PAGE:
Mr. De Wit had hardly even opened the door before he started enthusing: “The other day a former pupil stood on my doorstep, he brought a bottle of wine with him. I love to hear about what they have been up to. Whether they’ve become carpenters or lawyers, it doesn’t matter to me. Everyone is the same.”
When you hear Mr. de Wit talking, it’s only the wrinkles on his face and the walker next to his comfy chair that betray that he is already quite old. “I am now 93. I still have a fixed routine every day. Even though I’ve been retired for quite some time now.” He shrugs his shoulders and starts the next anecdote. Mr. de Wit’s mind is still full of stories.
These stories form the backdrop to Lichterbij, a project by urban poet Jessica Bartels and designer Elke Veltman. Bartels went for coffee with residents of the Wilgenhof home for senior citizens in the Schalmstraat. She then turned many of the stories that she heard into poems. Veltman chose a strophe and made lampshades with this printed on them. She then hung these in the Rochus neighborhood, the White village and the Sintjoriskwartier in Eindhoven, the three neighborhoods surrounding the Wilgenhof. You can refer to the whole poem on the activities page of the Wilgenhof website by scanning a QR code on the lamppost.” This is how I wanted to bring the neighborhood into contact with the senior citizens who live in the Wilgenhof. I myself come from this neighborhood and I heard so many things that I never even knew anything about. These are wonderful stories that I wanted to share. I also want to show that a lot of things still happen in that kind of place. I want to do away with the stigma that an old people’s home typically has.
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Lichterbij is just one of the many projects that can be seen at the Wilgenhof during DDW. Costume designer Joost van Wijmen will be staying at Vitalis Wilgenhof to explore the statement ‘Mijn lichaam is (g)een object’ (My body is (not) an object) with the residents and give them guided tours. Here is the full program.
Mr. de Wit has always also worked hard to break down barriers. From 1947 onward he taught at the de Laak primary school in Eindhoven. That’s where he later became the principal in 1966. A catholic school with exclusively catholic children, because that was how things were done back then. The building was shared with a school for the ‘rich’. But there was no mutual contact. “At our school there were children who didn’t come from well-off homes. They had no money to go on a school trip. Philips got out its wallet at the Philips schools. We had a good priest who made sure that every child could come along. Later on I introduced a savings scheme.”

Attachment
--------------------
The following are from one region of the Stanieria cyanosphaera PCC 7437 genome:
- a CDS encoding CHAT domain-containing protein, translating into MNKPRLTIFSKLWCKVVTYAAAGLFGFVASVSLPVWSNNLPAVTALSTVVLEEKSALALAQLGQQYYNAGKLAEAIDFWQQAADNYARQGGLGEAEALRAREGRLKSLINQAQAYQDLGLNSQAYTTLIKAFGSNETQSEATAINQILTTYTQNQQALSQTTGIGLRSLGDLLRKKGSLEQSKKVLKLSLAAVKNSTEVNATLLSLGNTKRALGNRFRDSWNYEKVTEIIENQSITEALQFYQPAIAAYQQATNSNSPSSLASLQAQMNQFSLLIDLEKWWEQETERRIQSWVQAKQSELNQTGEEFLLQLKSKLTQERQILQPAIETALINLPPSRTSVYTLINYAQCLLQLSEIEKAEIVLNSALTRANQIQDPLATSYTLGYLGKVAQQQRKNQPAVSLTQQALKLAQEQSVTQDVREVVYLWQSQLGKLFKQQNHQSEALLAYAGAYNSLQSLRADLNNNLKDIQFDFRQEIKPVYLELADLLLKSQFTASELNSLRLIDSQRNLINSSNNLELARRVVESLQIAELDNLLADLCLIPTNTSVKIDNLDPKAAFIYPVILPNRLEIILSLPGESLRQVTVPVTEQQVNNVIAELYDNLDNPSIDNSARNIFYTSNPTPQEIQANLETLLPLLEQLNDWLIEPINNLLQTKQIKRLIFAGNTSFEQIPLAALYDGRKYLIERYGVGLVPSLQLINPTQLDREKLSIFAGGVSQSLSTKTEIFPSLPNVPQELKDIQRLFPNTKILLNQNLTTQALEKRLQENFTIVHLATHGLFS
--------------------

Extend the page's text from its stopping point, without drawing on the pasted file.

Bouwjaar Blitz means literally Blitz Year of build, a reference to WW2. When Mr. De Wit originally moved to the Wilgenhof residential complex in the Schalmstraat, he was not happy. He admits that he, too, had an image of a care home. “That’s not for me, is it? But I have changed my opinion. I’m having a great time here and there’s plenty to do.” Mr. de Wit suddenly remembers something from his youth: “During the war I cycled all the way from the Schalmstraat to Leende, over those dirt roads. A family acquaintance had a sow that had just had piglets. She would give the Germans one less piglet if we came to pick one up quickly. When we got there, the piglet was inside a big wooden box which was tied to my bike. Father then said to me: ‘ride on up ahead’ – he wasn’t such a hero. When I cycled on, I understood why. That piglet squealed the whole way home. Luckily I didn’t meet any Germans along the way.”
When the young Mr. De Wit came home, he couldn’t get off his bike. “That crate was too big. I cycled in circles until my mother noticed me. They all made delicious things from that pig, black pudding too.” De Wit stares ahead for a moment. “I was born in the Schalmstraat and now I’m back living here,” he picks up the thread again. “For me, the circle is complete.”
Location: residence Wilgenhof, Schalmstraat 2.
The Dutch Design Week is the largest design festival in Northern Europe. Each year, we pick out ten designers from a huge selection that we consider to be this year’s Hidden Gems. You can read all about their stories there.
This series was created in collaboration with Dutch Design Daily and curator Katja Lucas from DDW. Would you like to visit the DDW hidden gems yourself? Every day, Brandstore Eindhoven/VVV is organizing a bicycle tour along the selected designers. More info can be found here.
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